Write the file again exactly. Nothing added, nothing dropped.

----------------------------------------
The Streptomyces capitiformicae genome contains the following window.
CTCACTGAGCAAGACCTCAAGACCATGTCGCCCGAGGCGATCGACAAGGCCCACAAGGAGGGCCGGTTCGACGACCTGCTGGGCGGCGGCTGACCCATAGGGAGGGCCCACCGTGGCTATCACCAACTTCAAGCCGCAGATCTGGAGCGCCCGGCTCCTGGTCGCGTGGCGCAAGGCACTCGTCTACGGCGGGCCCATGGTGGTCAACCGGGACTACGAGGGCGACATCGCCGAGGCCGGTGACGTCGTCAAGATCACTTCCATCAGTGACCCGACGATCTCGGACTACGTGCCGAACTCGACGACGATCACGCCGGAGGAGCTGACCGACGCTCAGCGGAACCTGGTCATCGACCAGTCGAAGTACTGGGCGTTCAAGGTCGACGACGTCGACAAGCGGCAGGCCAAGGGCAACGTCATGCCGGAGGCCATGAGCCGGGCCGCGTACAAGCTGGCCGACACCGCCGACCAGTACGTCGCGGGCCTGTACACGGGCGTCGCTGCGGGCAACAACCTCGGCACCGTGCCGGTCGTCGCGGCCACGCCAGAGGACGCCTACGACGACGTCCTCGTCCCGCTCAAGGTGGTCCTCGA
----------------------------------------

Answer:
The Streptomyces capitiformicae genome contains the following window.
CTCACTGAGCAAGACCTCAAGACCATGTCGCCCGAGGCGATCGACAAGGCCCACAAGGAGGGCCGGTTCGACGACCTGCTGGGCGGCGGCTGACCCATAGGGAGGGCCCACCGTGGCTATCACCAACTTCAAGCCGCAGATCTGGAGCGCCCGGCTCCTGGTCGCGTGGCGCAAGGCACTCGTCTACGGCGGGCCCATGGTGGTCAACCGGGACTACGAGGGCGACATCGCCGAGGCCGGTGACGTCGTCAAGATCACTTCCATCAGTGACCCGACGATCTCGGACTACGTGCCGAACTCGACGACGATCACGCCGGAGGAGCTGACCGACGCTCAGCGGAACCTGGTCATCGACCAGTCGAAGTACTGGGCGTTCAAGGTCGACGACGTCGACAAGCGGCAGGCCAAGGGCAACGTCATGCCGGAGGCCATGAGCCGGGCCGCGTACAAGCTGGCCGACACCGCCGACCAGTACGTCGCGGGCCTGTACACGGGCGTCGCTGCGGGCAACAACCTCGGCACCGTGCCGGTCGTCGCGGCCACGCCAGAGGACGCCTACGACGACGTCCTCGTCCCGCTCAAGGTGGTCCTCGA